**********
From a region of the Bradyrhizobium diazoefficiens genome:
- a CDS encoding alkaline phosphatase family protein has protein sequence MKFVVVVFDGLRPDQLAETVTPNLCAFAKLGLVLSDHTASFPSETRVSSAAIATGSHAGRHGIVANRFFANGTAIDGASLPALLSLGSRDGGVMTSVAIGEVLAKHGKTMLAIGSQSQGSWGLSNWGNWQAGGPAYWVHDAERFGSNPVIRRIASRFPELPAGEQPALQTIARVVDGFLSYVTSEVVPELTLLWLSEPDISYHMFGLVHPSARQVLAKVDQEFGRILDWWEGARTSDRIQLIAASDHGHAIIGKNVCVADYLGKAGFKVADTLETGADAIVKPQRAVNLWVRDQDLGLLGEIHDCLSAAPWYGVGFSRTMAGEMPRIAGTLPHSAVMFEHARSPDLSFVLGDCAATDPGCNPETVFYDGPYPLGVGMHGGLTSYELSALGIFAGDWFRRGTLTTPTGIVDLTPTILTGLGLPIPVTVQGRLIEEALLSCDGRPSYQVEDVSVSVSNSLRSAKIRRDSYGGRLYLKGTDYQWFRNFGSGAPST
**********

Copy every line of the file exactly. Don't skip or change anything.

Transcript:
From a region of the Bradyrhizobium diazoefficiens genome:
- a CDS encoding alkaline phosphatase family protein has protein sequence MKFVVVVFDGLRPDQLAETVTPNLCAFAKLGLVLSDHTASFPSETRVSSAAIATGSHAGRHGIVANRFFANGTAIDGASLPALLSLGSRDGGVMTSVAIGEVLAKHGKTMLAIGSQSQGSWGLSNWGNWQAGGPAYWVHDAERFGSNPVIRRIASRFPELPAGEQPALQTIARVVDGFLSYVTSEVVPELTLLWLSEPDISYHMFGLVHPSARQVLAKVDQEFGRILDWWEGARTSDRIQLIAASDHGHAIIGKNVCVADYLGKAGFKVADTLETGADAIVKPQRAVNLWVRDQDLGLLGEIHDCLSAAPWYGVGFSRTMAGEMPRIAGTLPHSAVMFEHARSPDLSFVLGDCAATDPGCNPETVFYDGPYPLGVGMHGGLTSYELSALGIFAGDWFRRGTLTTPTGIVDLTPTILTGLGLPIPVTVQGRLIEEALLSCDGRPSYQVEDVSVSVSNSLRSAKIRRDSYGGRLYLKGTDYQWFRNFGSGAPST